With India in its eighth two-year tenure as an elected-member of the United Nations Security Council (UNSC), following is the tenth analysis in the ICWA series of ‘India in the UN Security: Monthly Recap’ by Ambassador Asoke Kumar Mukerji, Former Permanent Representative of India to the United Nations.
Kenya took over the monthly Presidency of the UN Security Council (UNSC) in October 2021, during which it organized three signature events. These were a UNSC Debate on 12 October to explore the theme of diversity, State-building and sustainable peace; a UNSC debate via videoconference on 28 October to spotlight cooperation between the United Nations and regional and sub-regional organizations, including the African Union; and an Open Debate on 21 October to focus on women, peace, and security, paying particular attention to investing in women and peacekeeping, in consonance with Security Council resolution 1325 (2000).
For the first time after the declaration of the global pandemic in March 2020, the UNSC undertook a physical mission to Mali and Niger between 22-26 October.
4 resolutions were adopted during October 2021. These were UNSCR 2600 on 15 October 2021 regarding Haiti; UNSCR 2601 on 29 October 2021 regarding children and armed conflict; UNSCR 2602 on 29 October 2021 regarding the situation in Western Sahara; and UNSCR 2603 on 29 October 2021 regarding Colombia.
Three Presidential Statements were issued in October. These were on the Great Lakes Region (20 October), Sudan and South Sudan (27 October) and cooperation between the UN and regional/sub-regional organizations (28 October).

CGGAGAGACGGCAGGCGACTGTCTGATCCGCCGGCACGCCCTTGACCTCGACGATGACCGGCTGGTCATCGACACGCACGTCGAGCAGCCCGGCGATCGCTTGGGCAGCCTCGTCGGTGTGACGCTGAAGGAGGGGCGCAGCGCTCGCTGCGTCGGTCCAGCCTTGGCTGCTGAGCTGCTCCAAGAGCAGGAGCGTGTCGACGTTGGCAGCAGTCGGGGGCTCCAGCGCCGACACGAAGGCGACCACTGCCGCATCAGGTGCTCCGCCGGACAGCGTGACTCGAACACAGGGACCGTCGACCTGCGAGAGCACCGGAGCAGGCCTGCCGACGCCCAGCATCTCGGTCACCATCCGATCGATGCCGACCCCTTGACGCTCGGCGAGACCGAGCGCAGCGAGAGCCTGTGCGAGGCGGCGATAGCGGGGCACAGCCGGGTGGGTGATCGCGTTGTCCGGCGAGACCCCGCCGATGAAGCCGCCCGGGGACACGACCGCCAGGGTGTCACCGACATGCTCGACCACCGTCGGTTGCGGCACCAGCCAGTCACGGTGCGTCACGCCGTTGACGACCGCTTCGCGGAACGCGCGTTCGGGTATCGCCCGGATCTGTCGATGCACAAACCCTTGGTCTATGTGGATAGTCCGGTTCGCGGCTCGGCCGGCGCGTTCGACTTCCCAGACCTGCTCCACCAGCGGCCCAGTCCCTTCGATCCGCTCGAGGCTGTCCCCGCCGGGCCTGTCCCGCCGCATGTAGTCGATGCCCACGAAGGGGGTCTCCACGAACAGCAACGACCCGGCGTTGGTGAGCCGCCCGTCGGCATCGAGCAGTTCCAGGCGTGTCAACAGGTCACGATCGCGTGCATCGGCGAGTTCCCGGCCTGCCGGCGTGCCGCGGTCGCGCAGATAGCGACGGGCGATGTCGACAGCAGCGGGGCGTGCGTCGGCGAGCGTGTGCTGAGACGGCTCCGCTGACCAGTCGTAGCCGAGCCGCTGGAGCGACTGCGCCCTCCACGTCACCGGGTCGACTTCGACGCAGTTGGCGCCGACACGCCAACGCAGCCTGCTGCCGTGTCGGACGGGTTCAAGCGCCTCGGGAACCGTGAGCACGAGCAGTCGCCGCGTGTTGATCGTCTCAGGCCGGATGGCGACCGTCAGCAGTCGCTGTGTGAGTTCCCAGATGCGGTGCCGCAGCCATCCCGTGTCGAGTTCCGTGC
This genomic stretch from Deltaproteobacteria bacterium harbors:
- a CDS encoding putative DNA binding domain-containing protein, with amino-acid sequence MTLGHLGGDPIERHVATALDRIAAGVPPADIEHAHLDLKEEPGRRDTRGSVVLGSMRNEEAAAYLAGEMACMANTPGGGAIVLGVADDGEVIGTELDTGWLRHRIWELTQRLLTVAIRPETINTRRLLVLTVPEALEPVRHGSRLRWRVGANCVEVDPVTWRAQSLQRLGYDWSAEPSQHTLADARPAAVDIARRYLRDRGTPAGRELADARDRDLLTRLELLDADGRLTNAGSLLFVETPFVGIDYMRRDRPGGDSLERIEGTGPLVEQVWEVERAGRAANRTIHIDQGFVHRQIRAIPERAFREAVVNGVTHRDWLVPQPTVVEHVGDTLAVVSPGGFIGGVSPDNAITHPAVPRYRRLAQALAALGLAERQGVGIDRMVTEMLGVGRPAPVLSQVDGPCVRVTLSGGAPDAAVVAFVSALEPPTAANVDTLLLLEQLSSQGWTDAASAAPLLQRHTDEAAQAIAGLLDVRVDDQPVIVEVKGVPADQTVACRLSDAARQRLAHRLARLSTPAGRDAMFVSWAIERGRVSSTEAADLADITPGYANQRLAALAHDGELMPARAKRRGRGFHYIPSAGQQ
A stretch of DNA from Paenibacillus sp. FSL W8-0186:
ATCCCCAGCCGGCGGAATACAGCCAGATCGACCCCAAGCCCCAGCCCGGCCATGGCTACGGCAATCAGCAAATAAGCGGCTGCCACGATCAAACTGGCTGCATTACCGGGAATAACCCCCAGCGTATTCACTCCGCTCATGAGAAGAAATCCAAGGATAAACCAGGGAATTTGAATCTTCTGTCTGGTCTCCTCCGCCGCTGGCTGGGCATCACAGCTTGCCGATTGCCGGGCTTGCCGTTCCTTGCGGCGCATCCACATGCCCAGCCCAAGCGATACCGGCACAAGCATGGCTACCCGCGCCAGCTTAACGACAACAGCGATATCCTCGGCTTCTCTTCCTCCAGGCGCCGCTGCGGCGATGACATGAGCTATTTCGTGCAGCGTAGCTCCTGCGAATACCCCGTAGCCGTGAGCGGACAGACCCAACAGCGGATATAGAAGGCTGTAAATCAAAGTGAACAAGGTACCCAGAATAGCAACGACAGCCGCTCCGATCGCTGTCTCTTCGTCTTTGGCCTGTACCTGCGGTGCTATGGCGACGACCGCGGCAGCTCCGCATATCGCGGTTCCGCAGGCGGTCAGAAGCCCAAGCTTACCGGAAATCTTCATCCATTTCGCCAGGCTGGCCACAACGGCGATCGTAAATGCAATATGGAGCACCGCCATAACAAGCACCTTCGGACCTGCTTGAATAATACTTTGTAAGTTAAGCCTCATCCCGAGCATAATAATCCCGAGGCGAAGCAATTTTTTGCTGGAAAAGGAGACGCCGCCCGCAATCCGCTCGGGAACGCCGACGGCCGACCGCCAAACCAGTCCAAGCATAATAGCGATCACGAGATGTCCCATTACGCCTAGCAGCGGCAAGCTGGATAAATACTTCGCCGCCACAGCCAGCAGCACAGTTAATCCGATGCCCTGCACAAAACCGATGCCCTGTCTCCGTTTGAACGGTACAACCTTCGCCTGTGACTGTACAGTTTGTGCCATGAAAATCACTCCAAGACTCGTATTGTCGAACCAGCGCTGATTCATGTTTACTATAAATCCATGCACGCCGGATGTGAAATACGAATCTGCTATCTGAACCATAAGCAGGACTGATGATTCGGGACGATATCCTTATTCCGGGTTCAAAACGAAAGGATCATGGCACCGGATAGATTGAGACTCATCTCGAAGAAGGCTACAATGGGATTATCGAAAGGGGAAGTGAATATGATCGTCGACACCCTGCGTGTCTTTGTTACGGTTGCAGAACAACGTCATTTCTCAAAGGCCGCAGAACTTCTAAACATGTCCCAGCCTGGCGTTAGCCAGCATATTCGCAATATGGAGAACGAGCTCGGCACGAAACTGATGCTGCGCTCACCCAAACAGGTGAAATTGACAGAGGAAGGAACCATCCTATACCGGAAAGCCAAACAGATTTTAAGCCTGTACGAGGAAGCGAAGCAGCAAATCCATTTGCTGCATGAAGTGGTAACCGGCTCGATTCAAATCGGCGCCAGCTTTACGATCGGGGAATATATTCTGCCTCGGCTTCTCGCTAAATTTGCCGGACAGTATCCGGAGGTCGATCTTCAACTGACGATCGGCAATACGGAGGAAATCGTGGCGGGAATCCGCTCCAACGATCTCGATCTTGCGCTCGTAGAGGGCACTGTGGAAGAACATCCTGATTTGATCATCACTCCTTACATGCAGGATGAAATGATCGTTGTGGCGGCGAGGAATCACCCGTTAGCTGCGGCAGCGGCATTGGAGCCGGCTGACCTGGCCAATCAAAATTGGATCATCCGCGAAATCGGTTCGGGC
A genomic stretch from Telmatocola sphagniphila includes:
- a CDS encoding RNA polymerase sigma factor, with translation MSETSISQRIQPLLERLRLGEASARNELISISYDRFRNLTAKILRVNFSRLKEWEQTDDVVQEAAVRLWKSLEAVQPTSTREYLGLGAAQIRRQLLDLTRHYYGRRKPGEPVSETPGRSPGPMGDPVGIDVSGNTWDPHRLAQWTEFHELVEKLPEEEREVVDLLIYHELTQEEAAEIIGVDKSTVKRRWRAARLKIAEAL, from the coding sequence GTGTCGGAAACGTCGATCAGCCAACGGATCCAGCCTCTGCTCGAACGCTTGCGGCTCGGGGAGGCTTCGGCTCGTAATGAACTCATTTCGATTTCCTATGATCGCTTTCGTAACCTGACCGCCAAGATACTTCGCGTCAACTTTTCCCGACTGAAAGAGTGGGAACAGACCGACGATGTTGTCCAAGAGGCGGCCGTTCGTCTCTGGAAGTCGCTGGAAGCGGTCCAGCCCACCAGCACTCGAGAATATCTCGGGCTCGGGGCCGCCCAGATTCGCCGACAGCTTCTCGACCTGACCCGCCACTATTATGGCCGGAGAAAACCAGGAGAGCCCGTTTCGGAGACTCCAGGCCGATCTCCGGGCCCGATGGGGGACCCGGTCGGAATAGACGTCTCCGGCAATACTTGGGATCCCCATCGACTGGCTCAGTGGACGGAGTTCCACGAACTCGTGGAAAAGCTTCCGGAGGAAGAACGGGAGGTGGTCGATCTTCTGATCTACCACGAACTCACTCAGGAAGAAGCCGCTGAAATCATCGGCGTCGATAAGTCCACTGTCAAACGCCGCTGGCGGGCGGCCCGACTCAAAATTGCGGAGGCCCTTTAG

The Security Council issued 7 Press Statements during October. These were on the attack on UN peacekeepers in Mali (4 October); on the terrorist attack in Kunduz Afghanistan claimed by the Islamic State in Khorasan Province-ISIK (9 October); on the terrorist attack on Kandahar Afghanistan (15 October); on the sharp deterioration of the situation in Abyei, hosting the UN interim security force, including lack of cooperation from South Sudan (15 October); on Yemen condemning the Houthi cross-border attacks against Saudi Arabia and calling for a nationwide ceasefire and access for humanitarian aid (20 October); on the successful holding of elections in Iraq on 10 October in which the UN mission UNAMI played a supportive role (22 October); and on the military takeover in Sudan (28 October).
India collaborated closely with Kenya in the UNSC in realizing these outcomes.
On 4 October the UNSC was briefed by the UN Secretariat on the allegations regarding use of chemical weapons in Syria. The UN said that there were unaddressed discrepancies and insufficient cooperation. Syria had refused to issue a visa to one member of the monitoring team. There was a sharp exchange between Russia and the USA on this topic.